Interestingly, the results for BiTeCl (Figs 2 and 3) show different electronic structures from the recent theoretical work27 that suggested it as a normal insulator. This difference may result from the fact that the calculation27 assumed that the crystal surfaces were passivated, whereas in the ARPES experiments, the samples were cleaved and measured in the ultrahigh vacuum environment that kept the surface clean during the measurements (see Supplementary Information, Part G). An estimation (Supplementary Information, Part G) shows that these surface charges may generate a large effective pressure (109 Pa) along the c direction and thus drive the crystal (possibly the several top layers) into the topological insulator phase as suggested by a recent work13. On the other hand, our measurements on BiTeI (Fig. 4e–h) of the same family generally agree with previous calculations13,27. The contrasting results from BiTeCl and BiTeI may motivate future theoretical studies and provide guidance for a refined theory that can explain their difference (for example, by considering the different crystal symmetry between BiTeCl and BiTeI, the smaller Cl anion size and the larger electron affinity of Cl atoms).

Despite the difference above, the crystalline-surface-dependent electronic structure is also observed in BiTeI (Fig. 4e–h), with the EF offset between different surfaces slightly less than that in BiTeCl (0.6 eV, Fig. 4f,h). This difference may result from the smaller electron affinity difference between Te and I (electron affinity of I and Cl is 55% and 84% stronger than Te, respectively23). In contrast to BiTeCl, we did not observe in-gap topological surface states in BiTeI. Finally, besides the giant Rashba splitting recently discovered in the BCB (refs 19, 20), we observed a giant Rashba splitting in the BVB (Fig. 4e,f) with a momentum offset k0≈0.09 Å−1, Rashba energy ER≈0.14 eV and Rashba parameter αR≈3.4 eV Å (see Supplementary Information, Part H), making BiTeI a promising material for spintronic applications with both p- and n-type doping.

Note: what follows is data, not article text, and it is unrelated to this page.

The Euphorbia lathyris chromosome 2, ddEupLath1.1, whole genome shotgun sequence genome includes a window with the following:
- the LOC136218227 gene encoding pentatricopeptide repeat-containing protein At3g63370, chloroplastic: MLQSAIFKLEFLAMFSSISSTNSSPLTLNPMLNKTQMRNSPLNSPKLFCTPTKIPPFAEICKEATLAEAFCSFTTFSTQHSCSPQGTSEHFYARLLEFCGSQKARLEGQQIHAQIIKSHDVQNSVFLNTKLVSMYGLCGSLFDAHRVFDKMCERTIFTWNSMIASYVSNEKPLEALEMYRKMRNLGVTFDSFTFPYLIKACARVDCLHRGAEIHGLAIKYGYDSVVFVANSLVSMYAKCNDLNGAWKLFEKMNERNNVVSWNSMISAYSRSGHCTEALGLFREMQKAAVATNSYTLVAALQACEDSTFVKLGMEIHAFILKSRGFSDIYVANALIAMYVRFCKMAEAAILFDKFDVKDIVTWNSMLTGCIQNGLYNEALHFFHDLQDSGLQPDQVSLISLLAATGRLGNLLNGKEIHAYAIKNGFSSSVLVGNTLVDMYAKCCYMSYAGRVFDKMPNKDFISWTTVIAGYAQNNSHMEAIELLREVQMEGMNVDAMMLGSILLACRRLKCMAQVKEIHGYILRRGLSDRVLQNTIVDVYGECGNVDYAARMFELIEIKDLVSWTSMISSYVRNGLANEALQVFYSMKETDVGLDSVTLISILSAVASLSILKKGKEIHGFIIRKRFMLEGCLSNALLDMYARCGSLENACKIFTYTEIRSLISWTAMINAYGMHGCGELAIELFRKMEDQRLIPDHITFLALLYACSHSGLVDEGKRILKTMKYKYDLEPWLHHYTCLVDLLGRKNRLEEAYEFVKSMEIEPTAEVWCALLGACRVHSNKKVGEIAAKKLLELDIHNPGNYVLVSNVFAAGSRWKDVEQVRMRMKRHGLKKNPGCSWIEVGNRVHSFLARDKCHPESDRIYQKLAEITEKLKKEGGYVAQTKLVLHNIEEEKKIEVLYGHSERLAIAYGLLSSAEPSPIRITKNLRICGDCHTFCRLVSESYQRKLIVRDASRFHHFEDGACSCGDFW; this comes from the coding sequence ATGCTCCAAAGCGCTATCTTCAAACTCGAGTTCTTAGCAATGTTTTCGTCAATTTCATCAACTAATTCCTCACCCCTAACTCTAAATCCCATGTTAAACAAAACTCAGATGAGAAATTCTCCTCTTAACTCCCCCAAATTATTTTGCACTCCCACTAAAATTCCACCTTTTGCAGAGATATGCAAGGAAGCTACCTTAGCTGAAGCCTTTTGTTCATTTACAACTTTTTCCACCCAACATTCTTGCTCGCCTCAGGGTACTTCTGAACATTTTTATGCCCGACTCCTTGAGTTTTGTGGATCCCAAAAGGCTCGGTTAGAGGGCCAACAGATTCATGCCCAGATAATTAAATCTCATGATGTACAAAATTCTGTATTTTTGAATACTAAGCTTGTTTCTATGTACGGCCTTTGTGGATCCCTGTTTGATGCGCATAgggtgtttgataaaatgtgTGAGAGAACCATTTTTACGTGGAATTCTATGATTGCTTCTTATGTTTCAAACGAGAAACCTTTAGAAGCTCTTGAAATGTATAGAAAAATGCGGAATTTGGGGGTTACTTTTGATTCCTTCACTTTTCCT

Sample synthesis.

Single crystals of BiTeCl were obtained by a self-flux growth method in an evacuated quartz tube. The starting material was a mixture of high-purity (5N) Bi, Te and BiCl3 at a molar ratio of 2:3:4, in which the excess BiCl3 serves as the self-flux. Owing to the deliquescence of BiCl3, weighing was done in a nitrogen-filled glovebox. The temperature profile of the crystal growth was optimized by the real-time observation of the sample space by using a home-made transparent two-zone tube furnace previously reported28. BiTeI crystals were grown from a stoichiometric mixture of Bi, Te and I in an evacuated quartz tube by a modified Bridgman technique, similar to Bi2Se3 (ref. 24).


ARPES measurements were performed at beam line 10.0.1 of the Advanced Light Source (ALS) at Lawrence Berkeley National Laboratory and beam line 5-4 of the Stanford Synchrotron Radiation Lightsource (SSRL). At both facilities, the measurement pressure was kept at <2×10−11 torr, and data were recorded by Scienta R4000 analysers at a 10 K sample temperature. The total convolved energy and angle resolutions were 10 meV/16 meV and 0.2°/0.2° (that is, <0.007(Å−1) or <0.012(Å−1) for photoelectrons generated by 20 and 48 eV photons) at SSRL/ALS, respectively. The fresh surface for ARPES measurement was obtained by cleaving the sample in situ along its natural cleavage plane.

Local-density approximation calculations.

The ab initio calculations were performed by the Vienna Ab initio Simulation Package29 within the framework of the Perdew–Burke–Ernzerhof-type generalized gradient approximation30 of the density functional theory. Spin–orbit coupling was included with the second-variational treatment with scalar-relativistic eigenfunctions as a basis. The energy cutoff was set to 350 eV. All of the calculations of charge distribution were carried out on bulk structures with experimental lattice parameters.